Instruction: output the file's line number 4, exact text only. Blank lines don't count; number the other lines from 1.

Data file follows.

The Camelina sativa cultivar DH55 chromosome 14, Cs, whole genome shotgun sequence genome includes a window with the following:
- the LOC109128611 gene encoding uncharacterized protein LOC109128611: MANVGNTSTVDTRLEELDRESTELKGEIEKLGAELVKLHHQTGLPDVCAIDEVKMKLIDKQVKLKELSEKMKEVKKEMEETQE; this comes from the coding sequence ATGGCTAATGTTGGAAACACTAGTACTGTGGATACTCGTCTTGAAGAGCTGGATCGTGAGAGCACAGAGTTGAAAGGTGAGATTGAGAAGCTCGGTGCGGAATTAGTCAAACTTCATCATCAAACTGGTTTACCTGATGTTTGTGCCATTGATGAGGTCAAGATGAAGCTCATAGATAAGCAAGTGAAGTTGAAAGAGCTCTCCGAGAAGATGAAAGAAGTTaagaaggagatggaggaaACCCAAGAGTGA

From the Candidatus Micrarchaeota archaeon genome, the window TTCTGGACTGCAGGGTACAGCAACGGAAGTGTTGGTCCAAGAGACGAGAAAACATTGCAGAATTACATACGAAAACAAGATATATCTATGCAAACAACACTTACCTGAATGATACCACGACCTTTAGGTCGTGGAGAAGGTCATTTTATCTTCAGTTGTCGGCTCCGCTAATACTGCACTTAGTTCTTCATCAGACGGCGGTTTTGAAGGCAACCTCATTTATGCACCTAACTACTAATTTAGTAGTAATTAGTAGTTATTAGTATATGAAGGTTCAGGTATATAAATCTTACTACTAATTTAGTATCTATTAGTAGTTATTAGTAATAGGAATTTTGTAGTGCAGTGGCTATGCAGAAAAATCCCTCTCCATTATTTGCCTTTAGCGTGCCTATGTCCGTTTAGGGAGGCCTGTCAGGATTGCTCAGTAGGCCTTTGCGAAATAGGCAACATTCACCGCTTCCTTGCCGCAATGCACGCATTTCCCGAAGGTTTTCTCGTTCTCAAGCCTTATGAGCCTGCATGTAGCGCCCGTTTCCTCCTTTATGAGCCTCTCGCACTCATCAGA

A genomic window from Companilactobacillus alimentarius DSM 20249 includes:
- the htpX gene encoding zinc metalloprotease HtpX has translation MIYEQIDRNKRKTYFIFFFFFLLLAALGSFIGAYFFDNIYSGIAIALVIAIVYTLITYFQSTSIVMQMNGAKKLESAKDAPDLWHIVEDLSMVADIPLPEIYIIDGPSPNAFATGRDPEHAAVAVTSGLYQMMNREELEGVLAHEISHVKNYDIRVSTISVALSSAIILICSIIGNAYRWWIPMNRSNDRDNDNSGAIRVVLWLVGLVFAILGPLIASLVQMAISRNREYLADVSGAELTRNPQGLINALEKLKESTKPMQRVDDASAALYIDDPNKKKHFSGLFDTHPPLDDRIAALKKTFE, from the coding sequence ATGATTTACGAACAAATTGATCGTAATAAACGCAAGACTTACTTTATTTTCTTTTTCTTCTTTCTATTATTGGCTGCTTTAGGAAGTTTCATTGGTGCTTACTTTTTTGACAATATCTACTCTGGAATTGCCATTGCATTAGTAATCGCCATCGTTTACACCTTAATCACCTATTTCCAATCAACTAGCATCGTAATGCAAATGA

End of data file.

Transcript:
A genomic window from Companilactobacillus alimentarius DSM 20249 includes: